William Otes, a woollen cloth merchant, first built a house at Shibden around 1420. Through marriage the house came into the ownership of the Saviles of Elland Old Hall, a powerful local family. The hall was altered in 1509 when the original south front was replaced and a second floor inserted above the main body of the house. Robert Waterhouse, an affluent York lawyer, who inherited in 1584, carried out further alterations and extensions including the stone housebody window. He also placed a “poor man’s tapestry” in the dining room. This was an elaborate painted decoration for those not able to afford the real thing. In 1612, however, the house was sold owing to financial difficulties.
Shibden Hall then passed into the Lister family, who lived there for over 300 years. Anne Lister went to live there in 1815 and inherited the estate from her uncle in1836. She was responsible for greatly altering and extending the grounds and premises, creating the hall and grounds that we see today. Her friend Ann Walker went to live with her at the hall and inherited it after Anne’s death. As is recorded elsewhere in this book, Ann Walker found the task of managing all her estates beyond her capabilities, and the hall was occupied by tenants for a number of years until Dr.John Lister arrived from The Isle of Wight in 1855. It passed to his son John Lister, a well-known local figure, in 1867. He was the last member of the family to own the hall.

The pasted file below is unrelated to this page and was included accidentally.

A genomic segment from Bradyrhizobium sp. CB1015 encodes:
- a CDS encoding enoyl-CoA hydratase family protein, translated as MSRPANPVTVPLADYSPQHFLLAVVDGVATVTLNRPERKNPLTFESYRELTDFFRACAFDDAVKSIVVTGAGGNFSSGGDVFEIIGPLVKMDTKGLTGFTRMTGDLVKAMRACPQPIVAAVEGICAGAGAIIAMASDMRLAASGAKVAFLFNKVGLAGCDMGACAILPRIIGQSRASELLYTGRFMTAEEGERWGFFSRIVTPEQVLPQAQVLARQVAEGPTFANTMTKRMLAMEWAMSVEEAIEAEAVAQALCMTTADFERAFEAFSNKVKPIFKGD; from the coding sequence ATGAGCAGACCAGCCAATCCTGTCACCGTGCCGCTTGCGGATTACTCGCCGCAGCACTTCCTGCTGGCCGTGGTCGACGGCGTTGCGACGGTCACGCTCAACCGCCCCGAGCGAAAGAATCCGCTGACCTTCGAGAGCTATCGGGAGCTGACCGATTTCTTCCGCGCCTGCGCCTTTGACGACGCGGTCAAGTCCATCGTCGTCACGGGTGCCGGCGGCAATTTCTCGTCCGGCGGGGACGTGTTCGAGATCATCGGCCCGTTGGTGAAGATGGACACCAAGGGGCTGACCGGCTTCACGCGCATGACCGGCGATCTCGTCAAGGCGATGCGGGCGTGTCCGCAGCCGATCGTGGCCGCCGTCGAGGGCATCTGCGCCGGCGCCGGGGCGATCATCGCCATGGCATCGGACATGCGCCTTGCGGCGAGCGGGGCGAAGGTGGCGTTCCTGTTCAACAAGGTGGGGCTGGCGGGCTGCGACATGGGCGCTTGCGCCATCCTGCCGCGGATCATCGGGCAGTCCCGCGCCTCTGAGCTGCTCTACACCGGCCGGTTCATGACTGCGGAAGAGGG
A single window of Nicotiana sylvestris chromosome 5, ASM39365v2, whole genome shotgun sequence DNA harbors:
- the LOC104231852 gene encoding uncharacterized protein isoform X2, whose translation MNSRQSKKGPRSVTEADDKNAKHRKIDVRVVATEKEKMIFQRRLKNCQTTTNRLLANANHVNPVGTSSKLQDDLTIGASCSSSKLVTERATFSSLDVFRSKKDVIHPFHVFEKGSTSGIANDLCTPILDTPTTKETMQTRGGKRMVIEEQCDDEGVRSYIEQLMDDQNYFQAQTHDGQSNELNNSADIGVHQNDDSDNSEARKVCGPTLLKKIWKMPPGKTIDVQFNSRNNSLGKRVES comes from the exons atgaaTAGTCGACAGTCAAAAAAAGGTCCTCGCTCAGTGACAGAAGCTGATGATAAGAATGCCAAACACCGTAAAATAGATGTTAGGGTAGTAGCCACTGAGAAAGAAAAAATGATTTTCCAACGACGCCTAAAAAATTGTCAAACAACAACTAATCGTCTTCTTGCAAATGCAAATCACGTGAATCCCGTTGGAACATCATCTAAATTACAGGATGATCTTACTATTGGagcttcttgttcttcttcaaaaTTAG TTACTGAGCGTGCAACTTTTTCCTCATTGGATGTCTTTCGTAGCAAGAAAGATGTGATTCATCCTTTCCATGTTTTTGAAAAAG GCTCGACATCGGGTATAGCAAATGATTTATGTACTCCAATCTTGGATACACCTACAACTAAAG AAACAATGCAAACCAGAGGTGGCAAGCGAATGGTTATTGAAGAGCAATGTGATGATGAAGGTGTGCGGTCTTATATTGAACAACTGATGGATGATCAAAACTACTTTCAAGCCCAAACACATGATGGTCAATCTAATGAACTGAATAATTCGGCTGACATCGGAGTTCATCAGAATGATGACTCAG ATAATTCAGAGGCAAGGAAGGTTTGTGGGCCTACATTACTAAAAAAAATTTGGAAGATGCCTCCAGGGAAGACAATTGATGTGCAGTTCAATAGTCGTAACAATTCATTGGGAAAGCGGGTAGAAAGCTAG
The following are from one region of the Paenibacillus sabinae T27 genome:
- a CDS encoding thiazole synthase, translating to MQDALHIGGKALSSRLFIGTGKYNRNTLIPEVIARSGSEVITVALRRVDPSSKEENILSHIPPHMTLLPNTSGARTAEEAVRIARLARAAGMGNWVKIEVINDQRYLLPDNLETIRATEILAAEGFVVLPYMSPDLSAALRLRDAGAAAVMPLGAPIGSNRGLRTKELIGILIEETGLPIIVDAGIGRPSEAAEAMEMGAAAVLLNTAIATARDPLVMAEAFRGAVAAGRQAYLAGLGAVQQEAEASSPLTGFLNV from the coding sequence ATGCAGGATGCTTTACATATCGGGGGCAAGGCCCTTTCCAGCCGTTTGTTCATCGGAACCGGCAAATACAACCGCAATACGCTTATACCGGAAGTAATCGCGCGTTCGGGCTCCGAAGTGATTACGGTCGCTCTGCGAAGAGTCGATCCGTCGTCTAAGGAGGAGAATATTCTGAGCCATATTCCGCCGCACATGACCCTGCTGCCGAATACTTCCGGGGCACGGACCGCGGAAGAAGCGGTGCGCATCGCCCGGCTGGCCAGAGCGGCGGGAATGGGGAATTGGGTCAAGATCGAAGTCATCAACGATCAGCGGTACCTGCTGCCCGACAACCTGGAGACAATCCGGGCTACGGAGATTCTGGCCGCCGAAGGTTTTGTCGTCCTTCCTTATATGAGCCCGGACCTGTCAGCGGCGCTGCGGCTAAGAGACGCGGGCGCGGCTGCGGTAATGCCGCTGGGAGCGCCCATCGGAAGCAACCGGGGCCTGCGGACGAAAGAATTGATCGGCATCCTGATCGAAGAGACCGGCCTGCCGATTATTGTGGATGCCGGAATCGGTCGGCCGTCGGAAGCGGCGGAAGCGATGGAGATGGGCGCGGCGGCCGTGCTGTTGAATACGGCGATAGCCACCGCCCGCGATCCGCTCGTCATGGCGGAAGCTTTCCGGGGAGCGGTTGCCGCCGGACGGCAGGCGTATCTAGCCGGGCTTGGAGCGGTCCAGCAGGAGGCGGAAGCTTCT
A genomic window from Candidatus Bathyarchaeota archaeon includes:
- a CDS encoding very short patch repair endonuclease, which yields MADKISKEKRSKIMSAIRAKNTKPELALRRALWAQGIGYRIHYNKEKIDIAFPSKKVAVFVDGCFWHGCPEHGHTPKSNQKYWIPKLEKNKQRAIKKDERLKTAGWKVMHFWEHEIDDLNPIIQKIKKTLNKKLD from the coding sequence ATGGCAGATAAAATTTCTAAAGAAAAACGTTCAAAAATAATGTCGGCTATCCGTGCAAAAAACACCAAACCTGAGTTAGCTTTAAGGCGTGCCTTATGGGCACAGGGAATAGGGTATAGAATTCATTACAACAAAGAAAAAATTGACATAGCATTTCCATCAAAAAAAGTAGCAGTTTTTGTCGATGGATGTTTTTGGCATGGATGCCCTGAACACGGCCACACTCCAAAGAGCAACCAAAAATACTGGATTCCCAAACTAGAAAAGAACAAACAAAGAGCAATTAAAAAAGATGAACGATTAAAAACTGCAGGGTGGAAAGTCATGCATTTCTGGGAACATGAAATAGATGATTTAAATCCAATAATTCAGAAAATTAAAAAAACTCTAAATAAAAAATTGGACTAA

John Lister, educated at Winchester and Brasenose College, Oxford was a “scholar of the first rank”. When he died in 1933 he had been a governor of Hipperholme Grammar school for 47 years and chairman for 27 of them. He left both the hall and the grounds to the people of Halifax and when, in 1926, he opened Shibden Park, the guests included the Prince of Wales, the future Edward VIII.